In late 2014 and early 2015, we gathered information, did issue scoping, and conducted in-depth interviews with leaders experienced in contributing to or making policy decisions based on evidence. We developed a synthesis report from these interviews, and as a result, drafted guiding principles and practices for evidence-based public policy, which grounded the next step.
National Forum on Evidence-based Decision-Making
From February 2-4, 2015, we convened a national forum in Toronto that brought together nearly 60 scientists and public policy analysts, indigenous knowledge holders, current and past representatives of public and Indigenous governments, philanthropists and representatives of non-government organizations, diverse professionals, public intellectuals and others, to review and refine the draft guiding principles and practices, and to clarify how they might be used to inform and strengthen public policy decision making across Canada.
Statement of Principles and Illustrative Examples
Following the Forum, we conducted several months of refinement to the principles to ensure broad consensus, and general applicability to a range of issues and places, leading to the release of the "Statement of Principles for Sound Decision-making in Canada" on September 28, 2015.
Q. Can you provide examples of best practices in the use of evidence to inform public policy? Who's doing it right?Highlights from the Illustrative Examples Section of the Science Integrity Project:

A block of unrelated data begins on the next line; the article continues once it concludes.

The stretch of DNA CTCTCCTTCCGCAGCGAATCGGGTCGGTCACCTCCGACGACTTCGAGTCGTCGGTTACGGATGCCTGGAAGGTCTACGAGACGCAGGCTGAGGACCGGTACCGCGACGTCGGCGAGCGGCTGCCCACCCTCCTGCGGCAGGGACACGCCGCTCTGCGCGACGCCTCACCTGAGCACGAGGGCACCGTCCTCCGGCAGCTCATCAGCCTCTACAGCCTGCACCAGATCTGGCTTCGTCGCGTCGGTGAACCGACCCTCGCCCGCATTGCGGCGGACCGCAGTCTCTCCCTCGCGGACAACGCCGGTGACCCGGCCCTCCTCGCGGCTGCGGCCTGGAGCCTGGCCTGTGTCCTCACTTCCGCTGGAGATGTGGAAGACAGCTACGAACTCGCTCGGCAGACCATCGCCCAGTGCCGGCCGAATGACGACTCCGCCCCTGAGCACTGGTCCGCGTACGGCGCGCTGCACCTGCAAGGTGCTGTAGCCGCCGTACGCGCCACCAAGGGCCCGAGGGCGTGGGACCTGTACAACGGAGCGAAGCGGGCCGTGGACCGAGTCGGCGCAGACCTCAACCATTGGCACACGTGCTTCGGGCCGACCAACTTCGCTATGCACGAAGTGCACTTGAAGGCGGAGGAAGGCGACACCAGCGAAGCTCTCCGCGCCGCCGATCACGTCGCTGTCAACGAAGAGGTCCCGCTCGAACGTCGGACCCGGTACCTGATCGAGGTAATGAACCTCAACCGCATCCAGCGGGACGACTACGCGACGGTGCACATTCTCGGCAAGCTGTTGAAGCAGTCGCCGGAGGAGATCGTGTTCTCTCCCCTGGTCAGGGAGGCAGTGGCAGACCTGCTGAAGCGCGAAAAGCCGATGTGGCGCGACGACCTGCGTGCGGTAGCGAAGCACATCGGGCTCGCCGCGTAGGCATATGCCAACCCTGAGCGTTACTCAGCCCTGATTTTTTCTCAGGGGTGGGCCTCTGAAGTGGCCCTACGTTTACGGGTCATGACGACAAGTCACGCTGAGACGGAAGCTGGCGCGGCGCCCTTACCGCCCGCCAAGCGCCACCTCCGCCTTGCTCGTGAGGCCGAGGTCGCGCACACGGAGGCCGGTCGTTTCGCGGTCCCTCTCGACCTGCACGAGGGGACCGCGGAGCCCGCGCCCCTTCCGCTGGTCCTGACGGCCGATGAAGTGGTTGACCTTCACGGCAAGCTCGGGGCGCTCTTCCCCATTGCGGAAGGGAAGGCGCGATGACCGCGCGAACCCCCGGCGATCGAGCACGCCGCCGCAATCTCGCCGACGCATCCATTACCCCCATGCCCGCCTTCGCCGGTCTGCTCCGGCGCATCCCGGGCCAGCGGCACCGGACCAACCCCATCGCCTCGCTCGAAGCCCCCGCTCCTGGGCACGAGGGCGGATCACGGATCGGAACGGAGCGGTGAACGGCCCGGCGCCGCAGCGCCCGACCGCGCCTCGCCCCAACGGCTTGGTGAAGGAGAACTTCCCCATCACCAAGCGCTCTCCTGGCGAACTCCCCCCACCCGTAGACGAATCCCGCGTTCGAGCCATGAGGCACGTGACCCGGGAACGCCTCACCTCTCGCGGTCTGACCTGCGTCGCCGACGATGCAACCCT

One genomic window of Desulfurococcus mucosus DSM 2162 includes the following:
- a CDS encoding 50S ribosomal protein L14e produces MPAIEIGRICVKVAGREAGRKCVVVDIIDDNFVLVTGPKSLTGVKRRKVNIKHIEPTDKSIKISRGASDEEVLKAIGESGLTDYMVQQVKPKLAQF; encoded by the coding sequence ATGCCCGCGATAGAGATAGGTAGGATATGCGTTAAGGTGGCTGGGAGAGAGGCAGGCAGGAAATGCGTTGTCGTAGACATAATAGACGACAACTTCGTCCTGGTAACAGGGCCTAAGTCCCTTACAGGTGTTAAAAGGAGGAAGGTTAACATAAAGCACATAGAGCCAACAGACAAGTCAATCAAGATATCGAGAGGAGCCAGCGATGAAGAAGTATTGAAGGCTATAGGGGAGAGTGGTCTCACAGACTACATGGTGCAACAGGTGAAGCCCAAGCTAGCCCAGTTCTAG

- Evidence-based drug harm reduction health care services in Vancouver (e.g. Insite)
- Health-in-all policies in Quebec, also being discussed at various levels of government across Canada
- Science-based decision-making in Northwest Territories regarding the Mackenzie Valley
- Bank of Canada's monetary policy, whereby data are directly fed back into policy, in a manner visible to all
- Quebec's system of science advising
- Collaborative management/co-production of management-relevant knowledge in Torngat National Park
- Nunatsiavut Housing Needs Assessment done in collaboration with local communities and the Province of Newfoundland and Labrador
- BC's Centre for Disease Control (BCCDC). The BCCDC is widely respected for its rapid scientific response to SARS, which included epidemiological analysis of social interactions, rapid response to suspected cases, and vaccine development.
Q. What happens next?Our hope is to work, both as individuals and as a group, in collaboration with people who share our commitment to evidence-based decision-making in the months and years ahead, to advance our shared goals. Please join us!